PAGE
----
• Estonian Explosive Ordnance Disposal technicians use Vallon unexploded ordnance detector equipment to map out possible UXOs in the ground during the field portion of their training in Tallin, Estonia. The training was led by a team of Soldiers from the 702nd EOD Company from Grafenwoehr, Germany.

    702nd EOD Soldiers train with Estonian civilian counterparts

    Estonian Explosive Ordnance Disposal technicians use Vallon unexploded ordnance detector equipment to map out possible UXOs in the ground during the field portion of their training in Tallin, Estonia. The training was led by a team of Soldiers from the...

  • Sgt. Terry Kim, a native of San Antonio who works as an Explosive Ordnance Disposal technician for the 702nd EOD Company in Grafenwoehr, Germany, observes Estonian EOD technicians use Vallon unexploded ordnance detector equipment to map out possible UXOs in the ground during training in Tallin, Estonia.

    702nd EOD Soldiers train with Estonian civilian counterparts

    Sgt. Terry Kim, a native of San Antonio who works as an Explosive Ordnance Disposal technician for the 702nd EOD Company in Grafenwoehr, Germany, observes Estonian EOD technicians use Vallon unexploded ordnance detector equipment to map out possible...

  • Spc. Stephanie Beachley (left), a native of Frederick, Md., who works as an Explosive Ordnance Disposal technician, and Staff Sgt. Geoff Dewitt (right), a native of Yeehaw Junction, Fla., who works as an EOD leader both with the 702nd EOD Company, lead members of Estonia's EOD centers on the computer training portion of the Vallon unexploded ordnance detector equipment.

    702nd EOD Soldiers train with Estonian civilian counterparts

    Spc. Stephanie Beachley (left), a native of Frederick, Md., who works as an Explosive Ordnance Disposal technician, and Staff Sgt. Geoff Dewitt (right), a native of Yeehaw Junction, Fla., who works as an EOD leader both with the 702nd EOD Company, lead...

  • Sgt. Terry Kim (right), a native of San Antonio who works as an Explosive Ordnance Disposal technician with the 702nd EOD Company, leads members of Estonia's EOD centers on the computer training portion of the Vallon unexploded ordnance detector equipment.

    702nd EOD Soldiers train with Estonian civilian counterparts

    Sgt. Terry Kim (right), a native of San Antonio who works as an Explosive Ordnance Disposal technician with the 702nd EOD Company, leads members of Estonia's EOD centers on the computer training portion of the Vallon unexploded ordnance detector...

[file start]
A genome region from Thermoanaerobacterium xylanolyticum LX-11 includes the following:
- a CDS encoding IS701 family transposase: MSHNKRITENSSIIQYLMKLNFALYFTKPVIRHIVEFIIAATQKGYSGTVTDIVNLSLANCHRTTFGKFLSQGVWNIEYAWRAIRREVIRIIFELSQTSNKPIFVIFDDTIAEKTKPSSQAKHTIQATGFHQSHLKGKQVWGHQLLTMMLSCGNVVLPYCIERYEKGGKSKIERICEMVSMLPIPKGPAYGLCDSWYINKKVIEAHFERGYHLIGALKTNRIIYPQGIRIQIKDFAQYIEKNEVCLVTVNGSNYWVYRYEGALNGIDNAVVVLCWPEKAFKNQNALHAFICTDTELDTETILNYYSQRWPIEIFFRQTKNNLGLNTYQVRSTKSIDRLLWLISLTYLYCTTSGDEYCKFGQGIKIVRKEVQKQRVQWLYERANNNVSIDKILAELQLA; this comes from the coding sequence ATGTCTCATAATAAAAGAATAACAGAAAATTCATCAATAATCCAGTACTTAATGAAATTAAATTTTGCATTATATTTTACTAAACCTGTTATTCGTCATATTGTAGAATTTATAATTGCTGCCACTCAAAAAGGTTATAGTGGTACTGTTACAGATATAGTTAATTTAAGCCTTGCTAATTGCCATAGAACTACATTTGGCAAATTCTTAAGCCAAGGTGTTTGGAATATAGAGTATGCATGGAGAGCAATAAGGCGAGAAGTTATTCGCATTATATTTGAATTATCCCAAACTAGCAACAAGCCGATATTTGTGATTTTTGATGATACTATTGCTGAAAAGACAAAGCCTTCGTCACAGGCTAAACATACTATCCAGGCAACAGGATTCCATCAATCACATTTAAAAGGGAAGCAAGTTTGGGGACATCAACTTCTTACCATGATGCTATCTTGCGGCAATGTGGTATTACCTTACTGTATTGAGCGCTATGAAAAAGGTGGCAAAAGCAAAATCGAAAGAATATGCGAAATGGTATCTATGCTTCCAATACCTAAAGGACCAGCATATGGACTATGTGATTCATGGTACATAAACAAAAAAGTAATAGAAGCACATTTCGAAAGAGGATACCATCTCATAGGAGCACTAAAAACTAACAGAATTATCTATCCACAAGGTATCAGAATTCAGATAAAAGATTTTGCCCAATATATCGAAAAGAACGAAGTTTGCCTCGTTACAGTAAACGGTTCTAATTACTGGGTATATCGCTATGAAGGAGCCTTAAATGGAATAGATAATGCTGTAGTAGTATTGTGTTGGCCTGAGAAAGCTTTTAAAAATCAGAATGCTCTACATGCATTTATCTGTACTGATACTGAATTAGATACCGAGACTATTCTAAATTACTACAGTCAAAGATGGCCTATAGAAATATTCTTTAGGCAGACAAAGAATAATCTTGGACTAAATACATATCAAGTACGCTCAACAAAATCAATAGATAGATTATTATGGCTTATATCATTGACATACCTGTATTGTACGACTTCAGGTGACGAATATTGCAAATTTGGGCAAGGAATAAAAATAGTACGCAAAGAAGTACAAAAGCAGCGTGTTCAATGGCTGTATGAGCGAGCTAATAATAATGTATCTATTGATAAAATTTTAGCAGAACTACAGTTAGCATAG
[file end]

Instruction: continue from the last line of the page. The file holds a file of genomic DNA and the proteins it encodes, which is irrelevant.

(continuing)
TALLINN, Estonia - A team of Soldiers from the 702nd Explosive Ordnance Disposal Company trained with representatives from Estonia's EOD centers on Vallon detector systems in December. These systems were donated by the U.S. Department of State as part of their Weapons Removal and Abatement program.

"These improved Vallons are amazing, and we know we can use them every day with what we do. We took our old systems with us when we went to help with the de-mining in Georgia so we cannot wait to see what the improvements will do to help our program," said Vahur Allas, a senior EOD technician with the Estonian Northern-Regional Bomb Group.

The detectors use the magnetic field of the earth to pinpoint where unexploded ordnance, or UXOs, are located. The UXOs are magnetized and will cause anomalies in the earth's magnetic field, which the detector will identify, making it possible to locate them.

This training consisted of classroom time where the students learned how to work the computer programs, which are part of the system. And even with snow on the ground, the Estonian EOD students did field exercises outdoors with the equipment as they mapped large magnetic items in the ground.

"This course and the partnership we have with the 702nd EOD Co. and the Americans are great. Estonia is a small country, and we need friends, and we are proud to serve with our allies in Afghanistan. So when the United States sees Estonia as a good partner, it gives me a very proud feeling. Of course we need to practice on the new equipment to be the best, but the U.S. led training helped to put us on that path," said Vladimir Zabellevits, an EOD technician with the Estonian Northern-Regional Bomb Group.

"The EOD community is international. We are all bound by the same job so in Estonia all we had to do is get off the plane and say 'hi' and we were welcomed like family," said Staff Sgt. Geoff Dewitt, a native of Yeehaw Junction, Fla., who works as an EOD team leader with the 702nd EOD Co.

Page last updated Tue December 21st, 2010 at 05:25